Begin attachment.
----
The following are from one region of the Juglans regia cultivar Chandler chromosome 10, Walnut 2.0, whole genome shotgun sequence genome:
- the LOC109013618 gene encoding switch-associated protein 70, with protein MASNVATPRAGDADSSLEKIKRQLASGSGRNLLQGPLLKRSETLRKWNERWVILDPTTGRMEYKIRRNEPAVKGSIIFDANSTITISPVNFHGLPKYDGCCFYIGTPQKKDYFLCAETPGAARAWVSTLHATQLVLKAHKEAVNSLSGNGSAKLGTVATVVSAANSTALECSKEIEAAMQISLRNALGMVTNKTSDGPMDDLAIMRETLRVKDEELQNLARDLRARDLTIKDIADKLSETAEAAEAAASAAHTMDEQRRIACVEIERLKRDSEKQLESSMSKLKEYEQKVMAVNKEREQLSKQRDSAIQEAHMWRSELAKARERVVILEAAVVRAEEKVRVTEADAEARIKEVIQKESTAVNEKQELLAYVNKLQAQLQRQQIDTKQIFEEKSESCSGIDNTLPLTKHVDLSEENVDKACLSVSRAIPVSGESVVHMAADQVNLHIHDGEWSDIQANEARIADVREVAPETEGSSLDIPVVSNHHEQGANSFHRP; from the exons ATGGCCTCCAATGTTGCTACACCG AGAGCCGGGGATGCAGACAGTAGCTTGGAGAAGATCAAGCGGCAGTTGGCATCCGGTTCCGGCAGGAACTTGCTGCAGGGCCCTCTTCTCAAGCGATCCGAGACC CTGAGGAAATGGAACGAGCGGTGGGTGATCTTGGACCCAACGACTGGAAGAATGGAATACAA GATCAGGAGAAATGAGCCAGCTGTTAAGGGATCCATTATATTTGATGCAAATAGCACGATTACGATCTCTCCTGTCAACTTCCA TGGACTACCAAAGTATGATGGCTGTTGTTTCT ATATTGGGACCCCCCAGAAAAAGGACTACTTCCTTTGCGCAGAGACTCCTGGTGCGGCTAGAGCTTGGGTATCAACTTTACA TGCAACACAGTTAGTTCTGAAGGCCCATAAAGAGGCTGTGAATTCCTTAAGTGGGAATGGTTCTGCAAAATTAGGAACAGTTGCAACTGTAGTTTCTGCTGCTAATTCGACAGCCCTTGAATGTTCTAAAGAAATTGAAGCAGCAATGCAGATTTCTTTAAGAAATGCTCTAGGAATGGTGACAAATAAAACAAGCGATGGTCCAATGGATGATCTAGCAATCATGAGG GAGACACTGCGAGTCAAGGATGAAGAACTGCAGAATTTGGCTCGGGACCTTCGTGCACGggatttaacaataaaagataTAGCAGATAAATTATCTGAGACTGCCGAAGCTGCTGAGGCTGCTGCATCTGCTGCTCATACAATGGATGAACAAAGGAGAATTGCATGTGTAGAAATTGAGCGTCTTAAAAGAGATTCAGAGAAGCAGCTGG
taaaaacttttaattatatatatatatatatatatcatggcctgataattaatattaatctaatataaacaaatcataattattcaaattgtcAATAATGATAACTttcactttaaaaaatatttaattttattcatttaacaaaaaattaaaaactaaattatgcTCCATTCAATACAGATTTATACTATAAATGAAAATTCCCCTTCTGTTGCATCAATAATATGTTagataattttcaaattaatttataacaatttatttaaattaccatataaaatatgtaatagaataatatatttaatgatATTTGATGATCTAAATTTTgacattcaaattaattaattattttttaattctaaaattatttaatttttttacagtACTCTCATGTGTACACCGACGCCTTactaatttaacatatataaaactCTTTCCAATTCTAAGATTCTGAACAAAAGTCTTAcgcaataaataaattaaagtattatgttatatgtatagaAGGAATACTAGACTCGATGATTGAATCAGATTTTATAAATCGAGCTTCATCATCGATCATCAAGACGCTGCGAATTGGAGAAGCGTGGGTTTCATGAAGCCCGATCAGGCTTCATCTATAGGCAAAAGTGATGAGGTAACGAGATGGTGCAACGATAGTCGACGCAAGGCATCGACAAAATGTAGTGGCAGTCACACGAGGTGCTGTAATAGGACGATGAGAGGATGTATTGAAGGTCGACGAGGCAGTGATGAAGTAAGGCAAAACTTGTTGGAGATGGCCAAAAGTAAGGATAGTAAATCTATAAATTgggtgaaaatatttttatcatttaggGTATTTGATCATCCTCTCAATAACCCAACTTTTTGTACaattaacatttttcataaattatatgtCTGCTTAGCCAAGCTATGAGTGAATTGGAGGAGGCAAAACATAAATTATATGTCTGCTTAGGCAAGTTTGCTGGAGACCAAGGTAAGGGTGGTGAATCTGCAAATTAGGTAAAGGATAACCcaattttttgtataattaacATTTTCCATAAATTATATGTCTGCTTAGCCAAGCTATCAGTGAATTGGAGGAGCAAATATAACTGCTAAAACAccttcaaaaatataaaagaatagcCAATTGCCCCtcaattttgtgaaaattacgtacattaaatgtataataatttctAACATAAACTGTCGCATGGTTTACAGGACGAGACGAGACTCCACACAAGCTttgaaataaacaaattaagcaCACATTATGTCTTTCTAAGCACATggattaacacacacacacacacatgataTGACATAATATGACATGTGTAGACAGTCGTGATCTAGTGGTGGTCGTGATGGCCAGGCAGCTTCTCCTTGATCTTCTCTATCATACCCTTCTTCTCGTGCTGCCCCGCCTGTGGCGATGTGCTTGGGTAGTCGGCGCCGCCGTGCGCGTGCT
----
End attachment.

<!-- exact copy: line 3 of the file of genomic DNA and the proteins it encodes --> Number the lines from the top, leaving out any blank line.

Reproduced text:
taaaaacttttaattatatatatatatatatatatcatggcctgataattaatattaatctaatataaacaaatcataattattcaaattgtcAATAATGATAACTttcactttaaaaaatatttaattttattcatttaacaaaaaattaaaaactaaattatgcTCCATTCAATACAGATTTATACTATAAATGAAAATTCCCCTTCTGTTGCATCAATAATATGTTagataattttcaaattaatttataacaatttatttaaattaccatataaaatatgtaatagaataatatatttaatgatATTTGATGATCTAAATTTTgacattcaaattaattaattattttttaattctaaaattatttaatttttttacagtACTCTCATGTGTACACCGACGCCTTactaatttaacatatataaaactCTTTCCAATTCTAAGATTCTGAACAAAAGTCTTAcgcaataaataaattaaagtattatgttatatgtatagaAGGAATACTAGACTCGATGATTGAATCAGATTTTATAAATCGAGCTTCATCATCGATCATCAAGACGCTGCGAATTGGAGAAGCGTGGGTTTCATGAAGCCCGATCAGGCTTCATCTATAGGCAAAAGTGATGAGGTAACGAGATGGTGCAACGATAGTCGACGCAAGGCATCGACAAAATGTAGTGGCAGTCACACGAGGTGCTGTAATAGGACGATGAGAGGATGTATTGAAGGTCGACGAGGCAGTGATGAAGTAAGGCAAAACTTGTTGGAGATGGCCAAAAGTAAGGATAGTAAATCTATAAATTgggtgaaaatatttttatcatttaggGTATTTGATCATCCTCTCAATAACCCAACTTTTTGTACaattaacatttttcataaattatatgtCTGCTTAGCCAAGCTATGAGTGAATTGGAGGAGGCAAAACATAAATTATATGTCTGCTTAGGCAAGTTTGCTGGAGACCAAGGTAAGGGTGGTGAATCTGCAAATTAGGTAAAGGATAACCcaattttttgtataattaacATTTTCCATAAATTATATGTCTGCTTAGCCAAGCTATCAGTGAATTGGAGGAGCAAATATAACTGCTAAAACAccttcaaaaatataaaagaatagcCAATTGCCCCtcaattttgtgaaaattacgtacattaaatgtataataatttctAACATAAACTGTCGCATGGTTTACAGGACGAGACGAGACTCCACACAAGCTttgaaataaacaaattaagcaCACATTATGTCTTTCTAAGCACATggattaacacacacacacacacatgataTGACATAATATGACATGTGTAGACAGTCGTGATCTAGTGGTGGTCGTGATGGCCAGGCAGCTTCTCCTTGATCTTCTCTATCATACCCTTCTTCTCGTGCTGCCCCGCCTGTGGCGATGTGCTTGGGTAGTCGGCGCCGCCGTGCGCGTGCT